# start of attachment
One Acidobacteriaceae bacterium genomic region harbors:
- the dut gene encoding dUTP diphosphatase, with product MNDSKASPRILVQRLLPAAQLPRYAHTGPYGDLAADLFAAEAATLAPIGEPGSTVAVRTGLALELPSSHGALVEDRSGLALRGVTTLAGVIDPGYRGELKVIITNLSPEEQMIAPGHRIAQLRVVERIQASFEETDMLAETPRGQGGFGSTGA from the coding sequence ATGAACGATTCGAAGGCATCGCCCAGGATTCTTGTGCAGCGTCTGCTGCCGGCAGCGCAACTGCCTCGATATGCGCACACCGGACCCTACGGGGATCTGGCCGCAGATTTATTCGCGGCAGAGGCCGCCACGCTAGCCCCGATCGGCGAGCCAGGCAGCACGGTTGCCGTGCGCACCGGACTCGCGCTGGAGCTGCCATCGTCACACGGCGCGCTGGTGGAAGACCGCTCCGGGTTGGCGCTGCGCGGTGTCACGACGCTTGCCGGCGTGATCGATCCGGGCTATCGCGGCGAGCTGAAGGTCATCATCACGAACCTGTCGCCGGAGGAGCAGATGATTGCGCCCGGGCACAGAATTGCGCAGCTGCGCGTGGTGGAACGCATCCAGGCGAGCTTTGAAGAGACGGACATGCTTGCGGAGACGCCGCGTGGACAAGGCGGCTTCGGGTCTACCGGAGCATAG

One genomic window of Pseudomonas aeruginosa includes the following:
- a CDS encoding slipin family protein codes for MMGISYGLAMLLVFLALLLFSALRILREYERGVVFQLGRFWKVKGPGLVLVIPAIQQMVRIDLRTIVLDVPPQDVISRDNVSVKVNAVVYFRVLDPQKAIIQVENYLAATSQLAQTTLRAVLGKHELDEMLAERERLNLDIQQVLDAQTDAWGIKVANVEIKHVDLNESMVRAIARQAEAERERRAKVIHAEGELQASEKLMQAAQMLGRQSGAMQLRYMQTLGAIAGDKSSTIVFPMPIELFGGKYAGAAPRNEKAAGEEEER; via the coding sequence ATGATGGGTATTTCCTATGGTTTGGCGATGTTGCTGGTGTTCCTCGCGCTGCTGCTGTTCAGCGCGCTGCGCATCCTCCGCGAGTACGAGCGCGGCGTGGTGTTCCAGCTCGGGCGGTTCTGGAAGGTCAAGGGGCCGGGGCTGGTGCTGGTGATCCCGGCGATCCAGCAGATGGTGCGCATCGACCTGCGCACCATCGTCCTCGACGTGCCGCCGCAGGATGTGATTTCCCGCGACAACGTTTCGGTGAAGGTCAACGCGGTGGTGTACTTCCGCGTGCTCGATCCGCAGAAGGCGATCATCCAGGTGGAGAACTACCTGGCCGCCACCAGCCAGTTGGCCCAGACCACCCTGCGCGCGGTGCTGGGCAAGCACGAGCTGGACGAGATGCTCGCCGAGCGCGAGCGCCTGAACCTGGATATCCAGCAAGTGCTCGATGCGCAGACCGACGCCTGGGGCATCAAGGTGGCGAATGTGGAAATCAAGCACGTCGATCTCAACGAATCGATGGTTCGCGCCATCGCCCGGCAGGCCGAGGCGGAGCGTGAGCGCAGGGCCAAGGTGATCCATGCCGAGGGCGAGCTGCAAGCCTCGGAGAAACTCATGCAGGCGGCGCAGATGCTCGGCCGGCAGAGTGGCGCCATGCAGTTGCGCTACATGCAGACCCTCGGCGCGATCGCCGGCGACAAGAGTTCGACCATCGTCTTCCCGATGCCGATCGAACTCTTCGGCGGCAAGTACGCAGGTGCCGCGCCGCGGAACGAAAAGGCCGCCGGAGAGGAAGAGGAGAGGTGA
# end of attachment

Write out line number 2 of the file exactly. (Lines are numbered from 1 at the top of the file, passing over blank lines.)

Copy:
- the dut gene encoding dUTP diphosphatase, with product MNDSKASPRILVQRLLPAAQLPRYAHTGPYGDLAADLFAAEAATLAPIGEPGSTVAVRTGLALELPSSHGALVEDRSGLALRGVTTLAGVIDPGYRGELKVIITNLSPEEQMIAPGHRIAQLRVVERIQASFEETDMLAETPRGQGGFGSTGA from the coding sequence ATGAACGATTCGAAGGCATCGCCCAGGATTCTTGTGCAGCGTCTGCTGCCGGCAGCGCAACTGCCTCGATATGCGCACACCGGACCCTACGGGGATCTGGCCGCAGATTTATTCGCGGCAGAGGCCGCCACGCTAGCCCCGATCGGCGAGCCAGGCAGCACGGTTGCCGTGCGCACCGGACTCGCGCTGGAGCTGCCATCGTCACACGGCGCGCTGGTGGAAGACCGCTCCGGGTTGGCGCTGCGCGGTGTCACGACGCTTGCCGGCGTGATCGATCCGGGCTATCGCGGCGAGCTGAAGGTCATCATCACGAACCTGTCGCCGGAGGAGCAGATGATTGCGCCCGGGCACAGAATTGCGCAGCTGCGCGTGGTGGAACGCATCCAGGCGAGCTTTGAAGAGACGGACATGCTTGCGGAGACGCCGCGTGGACAAGGCGGCTTCGGGTCTACCGGAGCATAG